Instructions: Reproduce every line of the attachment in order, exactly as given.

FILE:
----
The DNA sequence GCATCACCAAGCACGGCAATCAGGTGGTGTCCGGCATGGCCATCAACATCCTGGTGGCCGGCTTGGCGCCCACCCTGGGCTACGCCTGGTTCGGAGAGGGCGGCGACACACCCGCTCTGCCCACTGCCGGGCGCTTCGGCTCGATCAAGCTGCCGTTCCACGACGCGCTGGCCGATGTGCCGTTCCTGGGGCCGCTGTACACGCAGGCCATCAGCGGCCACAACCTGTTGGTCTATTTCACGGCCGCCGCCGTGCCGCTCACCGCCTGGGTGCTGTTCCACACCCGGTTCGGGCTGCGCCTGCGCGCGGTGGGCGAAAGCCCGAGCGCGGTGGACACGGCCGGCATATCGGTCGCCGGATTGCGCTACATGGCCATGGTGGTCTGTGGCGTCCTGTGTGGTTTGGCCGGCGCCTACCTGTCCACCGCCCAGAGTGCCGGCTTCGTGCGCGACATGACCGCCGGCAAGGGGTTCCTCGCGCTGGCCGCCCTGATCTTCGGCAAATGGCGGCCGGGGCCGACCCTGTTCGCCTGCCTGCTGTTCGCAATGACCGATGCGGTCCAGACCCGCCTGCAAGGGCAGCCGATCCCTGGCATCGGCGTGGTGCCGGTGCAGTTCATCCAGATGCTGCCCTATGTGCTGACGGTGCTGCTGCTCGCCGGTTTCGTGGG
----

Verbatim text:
The DNA sequence GCATCACCAAGCACGGCAATCAGGTGGTGTCCGGCATGGCCATCAACATCCTGGTGGCCGGCTTGGCGCCCACCCTGGGCTACGCCTGGTTCGGAGAGGGCGGCGACACACCCGCTCTGCCCACTGCCGGGCGCTTCGGCTCGATCAAGCTGCCGTTCCACGACGCGCTGGCCGATGTGCCGTTCCTGGGGCCGCTGTACACGCAGGCCATCAGCGGCCACAACCTGTTGGTCTATTTCACGGCCGCCGCCGTGCCGCTCACCGCCTGGGTGCTGTTCCACACCCGGTTCGGGCTGCGCCTGCGCGCGGTGGGCGAAAGCCCGAGCGCGGTGGACACGGCCGGCATATCGGTCGCCGGATTGCGCTACATGGCCATGGTGGTCTGTGGCGTCCTGTGTGGTTTGGCCGGCGCCTACCTGTCCACCGCCCAGAGTGCCGGCTTCGTGCGCGACATGACCGCCGGCAAGGGGTTCCTCGCGCTGGCCGCCCTGATCTTCGGCAAATGGCGGCCGGGGCCGACCCTGTTCGCCTGCCTGCTGTTCGCAATGACCGATGCGGTCCAGACCCGCCTGCAAGGGCAGCCGATCCCTGGCATCGGCGTGGTGCCGGTGCAGTTCATCCAGATGCTGCCCTATGTGCTGACGGTGCTGCTGCTCGCCGGTTTCGTGGG